Monday, January 15, 2007

 

The Record Book

Mojácar leads the way once again! The town was the premier tourist destination thirty years ago and its totem, the Indalo, hanging from a gold necklace, was recognised as readily in the Kensington High Street as the Faubourg St. Jacques. The town’s name was known throughout Western Europe, even though no one knew what province it was in. Walt Disney came from Mojácar: Antonio Bienvenida the famous bullfighter had a home here. The one day vice president of Spain, Alfonso Guerra had a place as did the future president of Andalucía Rodriguez de la Borbolla. Famous Spaniards and some notable foreigners, together with a clutch of jolly bars and a well-founded reputation for fun made Mojácar the best known resort in Andalucía after Torremolinos and Marbella.
So, it took a while, but our inept political class eventually trashed it.
Soon, we filled the beach with houses, apartments and basketball courts, brought in the tour operators and sold the Indalo logo to the Almerian tourist board. We removed the statue of the mojaquera with her cántaros from the route of the new motorway (and, for several years, even the road exit signs for Mojácar). We overbuilt with no thought to the infrastructure and the beauty of the area; we dumped Walt Disney while – at the same time – we attempted to turn our small and agreeable community into an embarrassing copy of Disneyworld.
Soon, the pueblo, the real Mojácar of old, became so difficult to reach, that many people, admittedly attracted to the area because of the box-like white village on the hill, spend their time ruefully admitting that they never go ‘up there’ any more. There’s no parking, they say, and the town now sells little more than tee shirts and comical ashtrays anyway. Much of the old charm of the pueblo has been pulled down – the original arches that led out of the Plaza Nueva, the Arco de Lucinda, the old fuente, the old Castillo… Structurally speaking, the town hall appears to be decorating the pueblo in a similar ‘tee shirt’ style, with little winking coloured lights and sunken spotlights and orange street lights and some neon…
Our summer guests appear to be more concerned with graffiti than with history, with reproduction pottery than with art and with bathtub gin rather than a cocktail at The Laughing Gibbet.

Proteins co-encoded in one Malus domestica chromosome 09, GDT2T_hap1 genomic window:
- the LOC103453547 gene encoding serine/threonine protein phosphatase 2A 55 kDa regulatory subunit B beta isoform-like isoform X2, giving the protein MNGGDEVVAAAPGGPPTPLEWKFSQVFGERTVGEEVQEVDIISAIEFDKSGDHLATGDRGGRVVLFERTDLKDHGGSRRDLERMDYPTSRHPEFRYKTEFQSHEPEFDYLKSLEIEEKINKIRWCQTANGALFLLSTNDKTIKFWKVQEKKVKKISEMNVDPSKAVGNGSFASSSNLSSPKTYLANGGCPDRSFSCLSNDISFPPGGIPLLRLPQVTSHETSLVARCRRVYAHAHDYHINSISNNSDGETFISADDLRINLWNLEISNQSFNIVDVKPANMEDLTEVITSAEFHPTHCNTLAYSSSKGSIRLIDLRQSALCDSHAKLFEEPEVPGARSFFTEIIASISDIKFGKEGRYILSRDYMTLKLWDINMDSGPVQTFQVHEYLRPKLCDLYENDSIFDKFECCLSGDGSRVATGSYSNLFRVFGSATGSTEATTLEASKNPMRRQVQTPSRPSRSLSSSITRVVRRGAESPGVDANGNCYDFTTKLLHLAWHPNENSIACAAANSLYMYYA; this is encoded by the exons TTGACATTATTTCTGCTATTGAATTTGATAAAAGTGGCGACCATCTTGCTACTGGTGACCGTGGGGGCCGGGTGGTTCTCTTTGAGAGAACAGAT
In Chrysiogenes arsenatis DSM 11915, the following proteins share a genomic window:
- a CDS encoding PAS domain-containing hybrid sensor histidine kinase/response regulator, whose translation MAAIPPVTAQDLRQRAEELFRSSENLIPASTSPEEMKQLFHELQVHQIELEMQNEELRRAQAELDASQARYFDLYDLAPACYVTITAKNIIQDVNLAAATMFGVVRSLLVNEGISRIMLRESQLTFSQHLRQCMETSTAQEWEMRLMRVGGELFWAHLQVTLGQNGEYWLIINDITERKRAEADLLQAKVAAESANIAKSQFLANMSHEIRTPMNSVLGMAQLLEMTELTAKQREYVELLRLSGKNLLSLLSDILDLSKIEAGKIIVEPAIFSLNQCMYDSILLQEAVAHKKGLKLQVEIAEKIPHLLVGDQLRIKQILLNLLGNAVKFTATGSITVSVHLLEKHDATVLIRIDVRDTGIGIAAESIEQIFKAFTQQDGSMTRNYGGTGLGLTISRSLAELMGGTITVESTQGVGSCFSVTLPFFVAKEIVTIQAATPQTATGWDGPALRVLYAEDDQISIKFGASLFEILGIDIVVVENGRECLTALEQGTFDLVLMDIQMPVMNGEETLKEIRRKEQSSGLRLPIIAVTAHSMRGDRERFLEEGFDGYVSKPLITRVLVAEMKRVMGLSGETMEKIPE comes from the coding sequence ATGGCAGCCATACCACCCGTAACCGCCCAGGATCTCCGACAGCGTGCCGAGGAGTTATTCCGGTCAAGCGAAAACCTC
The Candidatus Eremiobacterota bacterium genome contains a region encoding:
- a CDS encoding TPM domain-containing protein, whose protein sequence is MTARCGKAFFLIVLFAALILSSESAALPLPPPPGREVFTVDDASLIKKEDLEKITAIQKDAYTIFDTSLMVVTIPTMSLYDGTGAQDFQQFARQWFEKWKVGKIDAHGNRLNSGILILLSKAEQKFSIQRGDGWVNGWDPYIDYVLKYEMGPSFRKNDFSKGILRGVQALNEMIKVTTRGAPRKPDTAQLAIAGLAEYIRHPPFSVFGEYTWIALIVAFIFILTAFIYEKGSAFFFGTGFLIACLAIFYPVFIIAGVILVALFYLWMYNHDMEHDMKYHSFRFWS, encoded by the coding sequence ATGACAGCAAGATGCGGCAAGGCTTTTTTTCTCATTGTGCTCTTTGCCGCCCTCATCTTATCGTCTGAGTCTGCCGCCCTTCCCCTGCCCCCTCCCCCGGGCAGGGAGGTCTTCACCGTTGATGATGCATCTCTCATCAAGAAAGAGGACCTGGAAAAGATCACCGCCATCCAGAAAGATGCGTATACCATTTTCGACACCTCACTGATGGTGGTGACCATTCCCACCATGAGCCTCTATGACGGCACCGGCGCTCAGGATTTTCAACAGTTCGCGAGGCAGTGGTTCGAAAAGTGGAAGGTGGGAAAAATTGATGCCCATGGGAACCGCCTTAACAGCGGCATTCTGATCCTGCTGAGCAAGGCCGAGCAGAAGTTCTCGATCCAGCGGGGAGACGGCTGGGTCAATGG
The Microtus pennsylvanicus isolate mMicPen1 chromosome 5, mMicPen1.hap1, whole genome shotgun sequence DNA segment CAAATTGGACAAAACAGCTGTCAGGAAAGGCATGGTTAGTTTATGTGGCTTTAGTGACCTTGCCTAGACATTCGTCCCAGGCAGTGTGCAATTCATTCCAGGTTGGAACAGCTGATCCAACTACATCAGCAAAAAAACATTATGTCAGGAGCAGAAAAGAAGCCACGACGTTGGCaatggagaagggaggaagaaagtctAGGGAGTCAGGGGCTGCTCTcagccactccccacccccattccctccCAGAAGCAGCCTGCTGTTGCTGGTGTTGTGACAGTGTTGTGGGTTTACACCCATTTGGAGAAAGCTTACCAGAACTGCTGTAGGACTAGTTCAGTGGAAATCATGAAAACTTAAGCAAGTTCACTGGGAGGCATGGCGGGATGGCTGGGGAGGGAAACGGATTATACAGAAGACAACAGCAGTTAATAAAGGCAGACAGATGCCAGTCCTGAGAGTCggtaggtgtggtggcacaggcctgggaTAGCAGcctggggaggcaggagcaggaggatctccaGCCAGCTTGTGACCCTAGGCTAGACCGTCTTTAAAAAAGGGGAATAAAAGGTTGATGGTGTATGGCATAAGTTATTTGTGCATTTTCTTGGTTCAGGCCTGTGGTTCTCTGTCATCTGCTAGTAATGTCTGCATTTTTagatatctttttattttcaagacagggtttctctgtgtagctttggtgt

So, from being not just the leader of the province in fame and notoriety, Mojácar has now slumped behind Roquetas, El Ejido, Almerimar, Aguadulce, Vera, Cuevas, Albox and probably Carboneras as well. It’s now ‘small fry’ which is why we don’t get much support in infrastructure from the Junta de Andalucía or the Diputación Provincial. Well done, our local politicians!
However, it is appropriately in the subject of politics where Mojácar has once again risen to the top, broken the mould and astonished the type setters at the Guinness Book of Records.
As readers may recall, Mojácar fielded nine parties at the last election (a record in itself) of which six groups received enough votes to produce our thirteen councillors. After various changes, betrayals, court cases and accusations of impropriety, the situation by Christmas was that the two councillors from the PSOE (although, without the support of the rank and file membership) were running the town with the help of three other councillors that had deserted their own parties (and their voters) in favour of continuing the agony that this legislature has become. How many voters do they think that they are representing?
At Christmas, Angel Medina resigned from the GIAL (one of the opposition parties) and actually…. Went home!
Well, nothing like that had ever happened before. A councillor resigning and giving way to a fresh face; instead of… taking another group’s shilling and staying on as a ‘turncoat’, a ‘transfuga’. Very twenty-first century! Where will it all end?
With Angel’s departure from the opposition benches, a new councillor, the next on the list, arrived to take his place. This was Matthew Shatford, the first foreigner to get into a town hall anywhere in Andalucía and the first, of course, for Mojácar.
This excellent news, to have a ‘European’ in a local council, must be tempered slightly by Matthew’s unconventional ‘first day in class’- where he left his party and crossed the floor to join the government of Gabriel Flores who now controls a rag-bag of six councillors – just one short of a majority.
The prize for all this is a large chunk of publicly owned land which the mayor is anxious to sell, to contribute towards old debts incurred by the massive fireworks, free pop concerts, lights and decoration of the past eighteen months. With still one person short of this prize, the mayor must turn to other sources to pay the bills. A previous mayor sold off the Indalo – perhaps this one could sign Walt Disney over to Vera…

Comments:
A few days later, one of the remaining members of the opposition obliged by voting in favour of selling off the land (oddly, for a reduced price!) and, by chance, the very next point on the agenda was selling another piece to... uh... somebody close to the chap from the first bit. Um.
 
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